Otter Social Behavior
The social structure of Otters is one that seems very complex from the outside looking in. Yet as you explore it more you find that it really is simple and even fun. There is quite a bit of conflicting information though about their social structure. This is because they tend to have many elements of it. They don’t always do the same thing so what people observe at a given time is what they believe to be true. It is also noted that different species have different behaviors that pertain to their social structure.
Otters are extremely social and it isn’t uncommon to see them playing with each other in the water or on the shore. People love to watch them engage in fun activities. Some of them can be found sliding down hills, chasing each other, and rolling around on the ground playing with each other.
They can swim on their stomachs as well as on their backs. It really depends on if they are just messing around or if they are seriously hunting for food. The flexibility of the body design as well as the fact that their fur is so loose gives them the freedom to move about that many other animals don’t have the benefit of.
You will notice that Otters spend a great amount of their time grooming their bodies. Some people find this to be boring to watch. The reason why they do this though is that their fur is so vital to their survival. They have to keep oil and other substances off of their fur. Otherwise they won’t be able to stay warm enough in the water and they can die.
Some otters live in large groups while others live completely alone or with only one or two others. It depends on the species of Otter as well as where they are located. They can live in groups that are up to 100 in size called rafts. There is a great deal of segregation among these groups though in regards to social structure.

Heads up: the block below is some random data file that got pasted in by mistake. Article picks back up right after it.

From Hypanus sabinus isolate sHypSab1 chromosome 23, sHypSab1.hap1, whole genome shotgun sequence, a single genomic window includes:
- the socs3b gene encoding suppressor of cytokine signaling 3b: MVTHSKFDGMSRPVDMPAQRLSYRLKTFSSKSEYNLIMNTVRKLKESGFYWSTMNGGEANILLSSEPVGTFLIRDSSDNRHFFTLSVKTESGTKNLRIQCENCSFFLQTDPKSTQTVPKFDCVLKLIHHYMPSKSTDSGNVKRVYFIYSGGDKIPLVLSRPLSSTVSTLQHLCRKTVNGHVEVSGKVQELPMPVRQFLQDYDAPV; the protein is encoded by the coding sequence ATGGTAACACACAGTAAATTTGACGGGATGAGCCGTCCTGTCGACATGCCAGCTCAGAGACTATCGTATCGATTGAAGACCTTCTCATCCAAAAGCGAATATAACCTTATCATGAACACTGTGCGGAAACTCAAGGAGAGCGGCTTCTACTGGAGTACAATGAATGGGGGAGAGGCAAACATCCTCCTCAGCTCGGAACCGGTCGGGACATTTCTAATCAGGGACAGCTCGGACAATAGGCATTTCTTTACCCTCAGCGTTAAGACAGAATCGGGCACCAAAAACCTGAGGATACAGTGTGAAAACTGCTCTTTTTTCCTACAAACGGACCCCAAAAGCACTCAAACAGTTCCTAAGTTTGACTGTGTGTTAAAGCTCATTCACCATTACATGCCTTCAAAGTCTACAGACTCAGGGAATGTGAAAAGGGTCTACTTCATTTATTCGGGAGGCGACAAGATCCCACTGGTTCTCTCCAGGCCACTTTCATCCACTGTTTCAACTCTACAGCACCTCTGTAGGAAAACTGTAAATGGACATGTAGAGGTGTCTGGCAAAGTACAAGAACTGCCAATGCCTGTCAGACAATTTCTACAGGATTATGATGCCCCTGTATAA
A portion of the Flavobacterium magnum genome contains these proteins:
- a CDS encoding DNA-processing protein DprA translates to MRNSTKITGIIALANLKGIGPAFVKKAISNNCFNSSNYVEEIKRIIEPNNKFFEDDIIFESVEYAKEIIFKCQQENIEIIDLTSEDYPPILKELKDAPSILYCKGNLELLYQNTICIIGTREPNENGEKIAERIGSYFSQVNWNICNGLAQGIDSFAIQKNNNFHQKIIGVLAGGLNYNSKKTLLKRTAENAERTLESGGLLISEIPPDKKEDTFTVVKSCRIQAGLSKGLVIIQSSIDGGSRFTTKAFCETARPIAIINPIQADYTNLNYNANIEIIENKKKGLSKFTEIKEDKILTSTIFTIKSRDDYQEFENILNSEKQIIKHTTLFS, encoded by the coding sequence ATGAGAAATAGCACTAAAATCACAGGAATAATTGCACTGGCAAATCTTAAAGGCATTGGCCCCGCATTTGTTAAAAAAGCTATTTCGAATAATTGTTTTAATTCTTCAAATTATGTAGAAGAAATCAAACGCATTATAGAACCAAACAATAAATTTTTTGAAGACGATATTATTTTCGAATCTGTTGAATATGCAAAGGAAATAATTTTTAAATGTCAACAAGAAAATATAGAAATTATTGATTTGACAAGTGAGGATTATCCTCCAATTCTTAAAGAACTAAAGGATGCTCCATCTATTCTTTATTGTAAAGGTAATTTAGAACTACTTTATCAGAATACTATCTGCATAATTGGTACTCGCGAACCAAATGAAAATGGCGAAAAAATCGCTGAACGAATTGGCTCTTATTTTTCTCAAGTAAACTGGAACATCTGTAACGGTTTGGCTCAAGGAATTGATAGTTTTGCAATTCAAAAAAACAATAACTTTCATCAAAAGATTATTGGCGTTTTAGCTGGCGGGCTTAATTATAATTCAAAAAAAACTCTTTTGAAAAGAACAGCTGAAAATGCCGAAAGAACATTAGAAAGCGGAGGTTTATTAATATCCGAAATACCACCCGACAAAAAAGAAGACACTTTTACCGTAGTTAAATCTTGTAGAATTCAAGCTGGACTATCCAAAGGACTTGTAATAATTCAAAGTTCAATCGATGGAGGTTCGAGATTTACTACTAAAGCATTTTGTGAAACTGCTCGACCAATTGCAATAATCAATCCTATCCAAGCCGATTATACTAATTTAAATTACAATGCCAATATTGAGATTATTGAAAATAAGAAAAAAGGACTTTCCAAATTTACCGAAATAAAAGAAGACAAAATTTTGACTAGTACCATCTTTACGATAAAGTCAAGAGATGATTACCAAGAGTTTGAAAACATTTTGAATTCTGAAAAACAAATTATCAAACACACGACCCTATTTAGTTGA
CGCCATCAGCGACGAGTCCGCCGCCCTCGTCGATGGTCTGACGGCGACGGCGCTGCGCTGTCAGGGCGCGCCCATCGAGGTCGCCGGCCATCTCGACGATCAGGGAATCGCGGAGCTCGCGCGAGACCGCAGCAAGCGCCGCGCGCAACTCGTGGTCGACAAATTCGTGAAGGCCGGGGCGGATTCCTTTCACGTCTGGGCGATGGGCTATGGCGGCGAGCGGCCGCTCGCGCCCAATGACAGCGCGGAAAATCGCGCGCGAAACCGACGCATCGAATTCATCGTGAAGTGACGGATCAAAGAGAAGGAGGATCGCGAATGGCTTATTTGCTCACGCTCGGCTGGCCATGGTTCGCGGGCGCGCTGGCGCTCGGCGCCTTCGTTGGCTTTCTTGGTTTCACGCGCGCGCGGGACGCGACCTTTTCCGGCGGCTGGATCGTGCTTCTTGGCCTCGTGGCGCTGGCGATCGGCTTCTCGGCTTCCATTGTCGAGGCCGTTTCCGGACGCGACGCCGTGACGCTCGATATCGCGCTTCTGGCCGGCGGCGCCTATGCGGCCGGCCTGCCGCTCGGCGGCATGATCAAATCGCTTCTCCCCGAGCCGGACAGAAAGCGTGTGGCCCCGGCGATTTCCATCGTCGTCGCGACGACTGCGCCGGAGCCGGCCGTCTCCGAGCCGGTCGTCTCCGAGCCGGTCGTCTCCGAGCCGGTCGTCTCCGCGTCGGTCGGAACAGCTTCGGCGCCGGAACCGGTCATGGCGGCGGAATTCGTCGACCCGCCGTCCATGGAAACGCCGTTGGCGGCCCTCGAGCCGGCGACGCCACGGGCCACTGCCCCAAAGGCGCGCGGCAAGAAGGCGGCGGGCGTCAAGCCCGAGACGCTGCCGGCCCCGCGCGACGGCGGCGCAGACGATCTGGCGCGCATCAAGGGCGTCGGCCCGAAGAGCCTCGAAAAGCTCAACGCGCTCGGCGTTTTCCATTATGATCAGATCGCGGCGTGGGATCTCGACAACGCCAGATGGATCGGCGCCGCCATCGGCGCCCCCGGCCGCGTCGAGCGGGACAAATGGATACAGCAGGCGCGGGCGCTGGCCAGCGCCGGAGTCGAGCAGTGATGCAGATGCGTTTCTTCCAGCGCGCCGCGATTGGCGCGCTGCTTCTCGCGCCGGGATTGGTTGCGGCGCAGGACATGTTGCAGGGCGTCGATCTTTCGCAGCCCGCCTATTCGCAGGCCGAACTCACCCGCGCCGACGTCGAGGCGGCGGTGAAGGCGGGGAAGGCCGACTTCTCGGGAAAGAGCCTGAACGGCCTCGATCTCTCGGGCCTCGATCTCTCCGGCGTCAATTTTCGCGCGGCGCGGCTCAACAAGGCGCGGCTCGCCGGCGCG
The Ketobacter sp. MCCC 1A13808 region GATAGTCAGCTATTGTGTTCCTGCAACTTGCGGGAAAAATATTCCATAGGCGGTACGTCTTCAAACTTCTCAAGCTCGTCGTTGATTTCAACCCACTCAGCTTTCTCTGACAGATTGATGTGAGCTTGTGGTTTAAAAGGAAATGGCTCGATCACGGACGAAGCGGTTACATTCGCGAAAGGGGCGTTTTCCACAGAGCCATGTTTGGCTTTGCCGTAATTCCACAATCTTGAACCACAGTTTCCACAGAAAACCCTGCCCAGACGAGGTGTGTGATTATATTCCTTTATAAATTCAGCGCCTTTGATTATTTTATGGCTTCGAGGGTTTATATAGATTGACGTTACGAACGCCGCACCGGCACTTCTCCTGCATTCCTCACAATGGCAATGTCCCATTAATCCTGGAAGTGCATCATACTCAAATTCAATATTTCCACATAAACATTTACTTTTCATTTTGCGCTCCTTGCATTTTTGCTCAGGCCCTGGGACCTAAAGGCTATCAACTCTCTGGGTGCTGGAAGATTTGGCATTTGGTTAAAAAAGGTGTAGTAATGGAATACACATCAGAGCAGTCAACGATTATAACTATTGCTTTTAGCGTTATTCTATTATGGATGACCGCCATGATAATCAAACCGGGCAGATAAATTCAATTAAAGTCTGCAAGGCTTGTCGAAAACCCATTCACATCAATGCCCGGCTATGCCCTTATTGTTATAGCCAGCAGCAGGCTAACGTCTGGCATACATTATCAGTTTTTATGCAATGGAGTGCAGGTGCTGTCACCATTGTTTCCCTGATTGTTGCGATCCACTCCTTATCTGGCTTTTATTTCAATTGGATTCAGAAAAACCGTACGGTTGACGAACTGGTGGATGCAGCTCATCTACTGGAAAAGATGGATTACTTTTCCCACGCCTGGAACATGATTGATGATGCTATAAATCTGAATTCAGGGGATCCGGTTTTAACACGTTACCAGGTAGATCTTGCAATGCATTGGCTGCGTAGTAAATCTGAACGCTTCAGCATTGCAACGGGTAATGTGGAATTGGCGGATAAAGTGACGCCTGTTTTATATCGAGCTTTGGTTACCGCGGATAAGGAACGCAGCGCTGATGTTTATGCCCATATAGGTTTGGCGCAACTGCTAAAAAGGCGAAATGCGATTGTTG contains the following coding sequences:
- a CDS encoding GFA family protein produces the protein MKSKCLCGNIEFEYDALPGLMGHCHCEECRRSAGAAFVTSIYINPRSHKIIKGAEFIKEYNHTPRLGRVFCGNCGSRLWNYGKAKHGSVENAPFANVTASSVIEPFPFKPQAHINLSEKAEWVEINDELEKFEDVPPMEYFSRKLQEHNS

The males and the females stay separated from each other unless it is mating season. The pups will stay in the group with their mothers for a couple of years. Then the males will move to the group with the males.
Otters spend several hours a day sleeping, and this generally takes place on land. They tend to sleep alone, away from the rest of their raft. The exception is the pups who will sleep with their mothers. Not all Otters sleep in dens though so don’t be surprised if you find the sleeping on the ground or on rocky edges. Sometimes you will even notice some species of Otters sleeping on their backs in the water.
Otters do enjoy the socialization of their raft as well as the safety of it. However, they are also independent creatures that like to be on their own as well. This is why you will see them out there exploring and being curious on their own. They love to explore and that makes them very different from many animals. Instead of following a given routine they tend to try new things and to be very creative.
Most people don’t think of animals such as the Otter as their own person. However, research shows that there are many indicators that each of them is very different. The biggest one is that each of them has a scent that is slightly different then all of the others. This will influence where they are in the social structure as well.